Fermentation: the process to which every bartender in the world owes a living. Without it, there’d be no whiskey, no wine, no cider and no beer. In short, life behind the bar would be very limited.
Broadly speaking, fermentation happens when a strain of yeast or bacteria comes into contact with sugars, and is given enough time and warmth to produce a chemical reaction. Most of the bottles behind your bar are the product of yeast-based fermentation, in which the by-products are carbon dioxide (which is retained in sparkling drinks, vented from others) and alcohol. In the kitchen, meanwhile, the active ingredient is usually lactobacillus, which, instead of alcohol, produces lactic acid – it’s this that creates the distinctive taste of kimchi, the tang of pickled onions and the sourness of yoghurt. And given that the crossover between bar and kitchen is growing ever larger, understanding and knowing how to make the most of different types of fermented produce can help a bartender take their skills to the next level.
As Diageo Reserve Cocktailian Lauren Mote explains, exciting things can happen when fermented foods meet fermented drinks. ‘Vinegar, hot sauce, tempeh, coffee, tea, chocolate – all of these things either have been or can be fermented and used in cocktail-making to add a deeper flavour that really activates the palate and adds dimension to the flavour profile of the drink.’
But as anyone who’s ever experimented with home brewing will tell you, the art of fermentation goes well beyond simply introducing a microbiological culture to some raw ingredients. You need only look at the different drinks that come from different parts of the world, but are made with the same ingredients, to understand how broad the scope of fermentation is. Take corn, for example – it’s mashed and fermented to create both bourbon whiskey and Colombian chicha, and yet the two drinks couldn’t taste more different.
This spectrum of possibility is something that Adrián Madio, World Class Colombia winner 2017 and bartender at Juana la Loca in Bogotá, is keen to showcase. Take his Aba Julep (recipe below), for example. ‘I use the chicha as a tribute to South American tradition,’ he says. ‘The Bulleit Bourbon adds strength, and then there’s further fermented notes and a touch of sweetness from the fermented lulo syrup.’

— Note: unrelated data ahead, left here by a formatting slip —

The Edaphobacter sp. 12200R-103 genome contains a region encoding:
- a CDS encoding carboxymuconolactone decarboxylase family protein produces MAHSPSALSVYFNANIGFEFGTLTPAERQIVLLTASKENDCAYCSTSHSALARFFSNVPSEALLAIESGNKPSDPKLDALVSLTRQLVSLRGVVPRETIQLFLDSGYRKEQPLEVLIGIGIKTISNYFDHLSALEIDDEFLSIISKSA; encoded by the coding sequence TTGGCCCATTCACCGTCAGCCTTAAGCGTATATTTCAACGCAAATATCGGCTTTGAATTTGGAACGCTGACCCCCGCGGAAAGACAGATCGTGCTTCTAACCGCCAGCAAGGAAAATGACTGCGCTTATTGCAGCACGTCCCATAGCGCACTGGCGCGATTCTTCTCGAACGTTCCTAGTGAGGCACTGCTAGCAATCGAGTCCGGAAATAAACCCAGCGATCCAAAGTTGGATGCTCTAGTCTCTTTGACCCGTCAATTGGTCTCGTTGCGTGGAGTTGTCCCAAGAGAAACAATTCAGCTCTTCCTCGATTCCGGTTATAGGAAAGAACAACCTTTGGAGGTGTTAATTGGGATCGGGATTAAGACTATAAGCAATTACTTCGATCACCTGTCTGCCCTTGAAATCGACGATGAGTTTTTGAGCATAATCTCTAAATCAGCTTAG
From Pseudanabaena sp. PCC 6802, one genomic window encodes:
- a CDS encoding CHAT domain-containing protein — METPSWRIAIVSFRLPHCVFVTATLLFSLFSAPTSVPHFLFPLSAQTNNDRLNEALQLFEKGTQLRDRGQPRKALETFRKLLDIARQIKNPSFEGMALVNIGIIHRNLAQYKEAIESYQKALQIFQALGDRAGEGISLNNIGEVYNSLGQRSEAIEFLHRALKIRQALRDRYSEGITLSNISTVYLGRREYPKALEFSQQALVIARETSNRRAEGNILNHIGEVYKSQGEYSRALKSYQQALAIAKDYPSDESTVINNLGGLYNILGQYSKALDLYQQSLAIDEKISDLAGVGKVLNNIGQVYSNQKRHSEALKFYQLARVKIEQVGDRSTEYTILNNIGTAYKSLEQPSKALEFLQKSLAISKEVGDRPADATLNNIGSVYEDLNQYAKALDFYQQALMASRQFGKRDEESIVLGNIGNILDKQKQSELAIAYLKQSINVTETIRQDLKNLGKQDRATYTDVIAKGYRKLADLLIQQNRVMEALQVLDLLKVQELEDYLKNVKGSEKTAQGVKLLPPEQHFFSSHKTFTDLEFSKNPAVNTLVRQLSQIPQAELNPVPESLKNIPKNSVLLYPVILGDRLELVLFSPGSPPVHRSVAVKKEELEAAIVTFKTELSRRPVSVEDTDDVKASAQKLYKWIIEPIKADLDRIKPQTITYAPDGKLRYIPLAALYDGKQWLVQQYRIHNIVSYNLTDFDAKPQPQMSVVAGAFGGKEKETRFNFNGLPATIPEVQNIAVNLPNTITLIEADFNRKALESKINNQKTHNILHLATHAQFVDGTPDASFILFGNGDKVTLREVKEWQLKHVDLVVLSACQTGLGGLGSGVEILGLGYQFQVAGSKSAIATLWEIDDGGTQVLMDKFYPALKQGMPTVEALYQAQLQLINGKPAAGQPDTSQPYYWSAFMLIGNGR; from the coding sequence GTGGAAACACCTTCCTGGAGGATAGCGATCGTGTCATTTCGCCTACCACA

Beyond exciting guests with new and interesting flavours, there’s an extra, more practical advantage for bartenders who embrace the possibilities of fermentation. ‘It’s all about understanding food and flavour’, says Lauren. ‘Working with fermented produce is a great way for bartenders to start experimenting with chefs and kitchen teams to increase the efficiency in mise en place creation, perishable storage and flavour development.’ It’s a two-way street, of course – with bar teams thinking about the needs of kitchens and vice-versa, both stand to take advantage of all manner of efficiencies. And then there’s sustainability to think about – consider how a kitchen’s leftover pickle juice could work as a cocktail ingredient, or how a baker might use the yeast-heavy remnants of a keg of beer to make a loaf of bread.
Given its versatility and ubiquity across practically every culture on earth, it’s hardly surprising that there are some – Adrián included – who regard fermentation as more than simply a means to an end.
‘Fermentation is part of our culture, of our tradition, and for me it is very important to continue using fermented produce and giving them the value they deserve,’ says Adrián. ‘Fermented products have numerous benefits, they are preserved for a long time and several improve with the passage of time. In short, they are part of our history.’
45ml Bulleit Bourbon Whiskey
45ml chicha of corn
20ml fermented lulo syrup
8 citron leaves
Leaves and grains of baked corn to garnish
Add the citron leaves, syrup and mash, and finally the remaining ingredients to a shaker. Top with plenty of ice and shake vigorously. Serve in a Julep glass with a lot of crushed ice, and decorate with the corn leaves and their baked grains.
Chicha of corn:
2 litres of brown sugar syrup
225g of corn, cooked and ground
Orange leaves (optional)
Cloves and cinnamon to taste (optional)
Uncook the corn masa in the brown sugar syrup and add all of the seasonings, if you want to use them. Put everything in a pot preferably of mud, or enamelled metal or stainless steel. Cover with a cloth, and leave to ferment for three days. Remove any foam that has formed on top.
Fermented lulo syrup:
100g peeled lulo
200g organic sugar
Cut the lulo into pieces and place in a jar. Add the sugar, and cover with the fine mesh, then leave at room temperature for four to ten days (depending on the temperature). Once the fermentation point is reached, liquefy, filter, and cool.